Mobile ads are 'out of hand', says iOS 9 ad blocker creator

Brands and publishers need to "be thoughtful" with ads on the mobile web, or else face mutiny from smartphone users installing ad-blockers en masse.

Ad blocking: iPhone content blockers could spell the death of bad mobile ads
Ad blocking: iPhone content blockers could spell the death of bad mobile ads

That’s according to Dean Murphy, the British developer behind one of the first ad blockers for Apple’s upcoming iOS 9 operating system.

Murphy is building Crystal, an add-on for the mobile version of Safari that will arrive with the latest iPhone software update. One new feature of iOS 9 that has attracted significant attention is the arrival of ‘Content Blocking Safari Extensions’.

These would let anyone building browser add-ons for Safari on mobile block a range of content, including pop-ups, cookies and site trackers.

The collapse of the ad-supported web?

The move could take ad-blocking on the mobile web mainstream, with serious implications for any business with a stake in online ads.

According to a June survey from the IAB, 15% of British adults already use ad-blockers, mostly on desktop. An August report from PageFair and Adobe predicted that ad-blocking going mobile could lead to the "collapse" of an ad-supported web.

I justify it to myself as feeling the mobile web has got out of hand with the hostility of ads

Murphy has about 100 users beta testing Crystal at the moment, and claims he has another 10,000 waiting to try it. While he acknowledges the importance of mobile advertising as an economic model for the web, he says poor quality ads have ruined the experience for everyone.

He told Marketing: "Be thoughtful of what you add onto a page. Some of the sites I see have six or seven different ad networks, displaying different types of ad.

"Every time you add an ad network, that’s extra load time and bandwidth."

For users limited by slower devices and data caps, cutting out this extra furniture makes a significant difference. Murphy says Crystal, under current tests, can load pages up to four times faster, using 50% less bandwidth than usual.

Content blockers work by defining which resources not to load on Safari, like third-party scripts. That can wipe out site trackers and analytics, display ads, and video ads, among other content.

But Murphy notes that this doesn’t block all ads, like pre-roll video ads. And blocking third-party scripts can mean some sites won’t display at all but, he says, "the majority of sites work".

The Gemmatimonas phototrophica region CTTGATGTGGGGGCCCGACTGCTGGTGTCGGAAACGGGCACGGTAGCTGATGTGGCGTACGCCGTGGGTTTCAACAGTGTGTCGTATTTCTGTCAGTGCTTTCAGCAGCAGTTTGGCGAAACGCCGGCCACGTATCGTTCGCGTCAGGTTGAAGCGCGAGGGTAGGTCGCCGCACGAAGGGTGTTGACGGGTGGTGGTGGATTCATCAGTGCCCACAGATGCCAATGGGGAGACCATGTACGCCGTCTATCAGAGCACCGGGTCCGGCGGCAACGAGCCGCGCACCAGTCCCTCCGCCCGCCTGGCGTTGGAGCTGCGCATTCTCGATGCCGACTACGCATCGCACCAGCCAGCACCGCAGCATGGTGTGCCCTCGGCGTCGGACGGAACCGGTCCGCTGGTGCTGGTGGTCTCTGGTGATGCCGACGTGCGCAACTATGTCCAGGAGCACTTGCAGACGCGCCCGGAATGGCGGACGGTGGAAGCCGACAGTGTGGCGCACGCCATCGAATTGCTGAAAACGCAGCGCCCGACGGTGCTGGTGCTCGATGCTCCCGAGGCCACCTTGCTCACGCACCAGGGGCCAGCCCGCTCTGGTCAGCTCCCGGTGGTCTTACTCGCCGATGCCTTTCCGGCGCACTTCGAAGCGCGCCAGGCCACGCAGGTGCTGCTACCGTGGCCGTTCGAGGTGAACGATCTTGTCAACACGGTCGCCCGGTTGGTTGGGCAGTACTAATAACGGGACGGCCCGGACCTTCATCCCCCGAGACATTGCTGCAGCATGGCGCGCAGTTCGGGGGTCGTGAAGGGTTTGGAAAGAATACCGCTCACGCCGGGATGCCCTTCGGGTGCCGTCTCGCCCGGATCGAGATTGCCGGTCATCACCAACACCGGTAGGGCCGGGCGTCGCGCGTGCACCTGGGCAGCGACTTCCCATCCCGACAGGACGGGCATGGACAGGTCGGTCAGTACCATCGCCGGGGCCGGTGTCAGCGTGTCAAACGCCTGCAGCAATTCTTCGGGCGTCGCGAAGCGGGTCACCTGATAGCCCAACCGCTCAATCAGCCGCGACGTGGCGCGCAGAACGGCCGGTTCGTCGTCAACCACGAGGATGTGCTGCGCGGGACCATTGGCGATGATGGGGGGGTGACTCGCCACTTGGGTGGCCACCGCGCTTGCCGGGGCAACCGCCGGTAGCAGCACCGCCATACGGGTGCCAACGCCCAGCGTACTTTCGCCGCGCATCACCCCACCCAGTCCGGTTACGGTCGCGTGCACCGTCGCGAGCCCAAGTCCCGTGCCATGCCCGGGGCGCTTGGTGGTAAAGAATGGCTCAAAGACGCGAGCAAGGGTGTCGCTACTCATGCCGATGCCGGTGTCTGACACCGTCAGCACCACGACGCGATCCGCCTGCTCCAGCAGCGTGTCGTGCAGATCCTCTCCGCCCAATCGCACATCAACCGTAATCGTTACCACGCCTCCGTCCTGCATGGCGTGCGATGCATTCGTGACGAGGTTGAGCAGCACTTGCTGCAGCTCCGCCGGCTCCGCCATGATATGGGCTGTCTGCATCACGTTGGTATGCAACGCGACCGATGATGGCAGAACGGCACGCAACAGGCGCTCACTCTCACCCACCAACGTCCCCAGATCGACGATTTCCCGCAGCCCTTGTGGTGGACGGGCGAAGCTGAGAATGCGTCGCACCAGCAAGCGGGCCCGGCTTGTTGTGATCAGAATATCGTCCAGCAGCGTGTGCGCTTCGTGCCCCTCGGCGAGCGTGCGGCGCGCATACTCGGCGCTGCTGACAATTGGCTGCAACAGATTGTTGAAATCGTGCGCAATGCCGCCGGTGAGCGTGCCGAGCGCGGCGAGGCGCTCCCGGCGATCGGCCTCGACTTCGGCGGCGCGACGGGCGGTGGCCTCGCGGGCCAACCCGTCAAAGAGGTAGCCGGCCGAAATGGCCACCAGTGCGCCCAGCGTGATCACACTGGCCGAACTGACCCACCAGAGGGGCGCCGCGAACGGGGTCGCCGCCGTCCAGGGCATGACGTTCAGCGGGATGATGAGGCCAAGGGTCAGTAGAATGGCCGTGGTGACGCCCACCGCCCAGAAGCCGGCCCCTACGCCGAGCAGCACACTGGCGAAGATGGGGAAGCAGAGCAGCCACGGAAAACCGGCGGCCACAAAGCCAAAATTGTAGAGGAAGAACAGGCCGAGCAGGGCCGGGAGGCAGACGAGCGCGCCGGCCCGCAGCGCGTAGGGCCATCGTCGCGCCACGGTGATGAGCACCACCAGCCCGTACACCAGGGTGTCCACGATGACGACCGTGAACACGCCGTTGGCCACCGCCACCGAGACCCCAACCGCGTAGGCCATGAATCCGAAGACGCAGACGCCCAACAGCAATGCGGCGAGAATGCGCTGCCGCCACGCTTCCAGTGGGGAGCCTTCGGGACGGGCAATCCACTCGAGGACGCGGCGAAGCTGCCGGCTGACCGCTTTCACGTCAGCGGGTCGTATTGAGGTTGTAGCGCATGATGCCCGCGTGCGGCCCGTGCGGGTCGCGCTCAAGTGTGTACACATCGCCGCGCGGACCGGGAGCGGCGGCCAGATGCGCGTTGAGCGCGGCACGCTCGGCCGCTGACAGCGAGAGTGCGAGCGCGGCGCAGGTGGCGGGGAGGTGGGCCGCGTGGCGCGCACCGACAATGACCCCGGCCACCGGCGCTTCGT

Alternative models

Adblock Plus, one of the most popular desktop ad blockers, is reportedly paid by Google, Amazon, Microsoft and Taboola not to block certain ads. 

Eyeo, the German start-up behind Adblock Plus, will allow some ads through, provided they meet certain critera, like not causing pages to load slowly.

Murphy says he would consider a similar model to make money from Crystal, and to prevent the death of ad-supported sites.

He said: "That’s something I would like to do in the future. I do know ads need to come through – that’s the sites’ financial model. I would like to support websites, just not bad ads that come through.

"I justify it to myself as [feeling] the mobile web has got out of hand with the hostility of ads. I don’t have a problem with ads in general, but the bad ones ruin it for everyone."

Since Apple hasn’t released its updated software yet, it’s hard to see how severe the impact of content blockers will be. The new feature is limited to 64-bit devices, meaning anyone with an Apple device older or less powerful than the iPhone 5S, iPod Touch 6, iPad mini 2 and iPad Air won’t be able to block ads on Safari.

Still, Murphy says the changes will make content blockers more visible to mainstream users. Content blocking apps will display in Safari’s Extensions Gallery and the App Store, broadening their appeal beyond the tech-savvy few. By contrast, Android ad blockers are not permitted on the Google Play Store.

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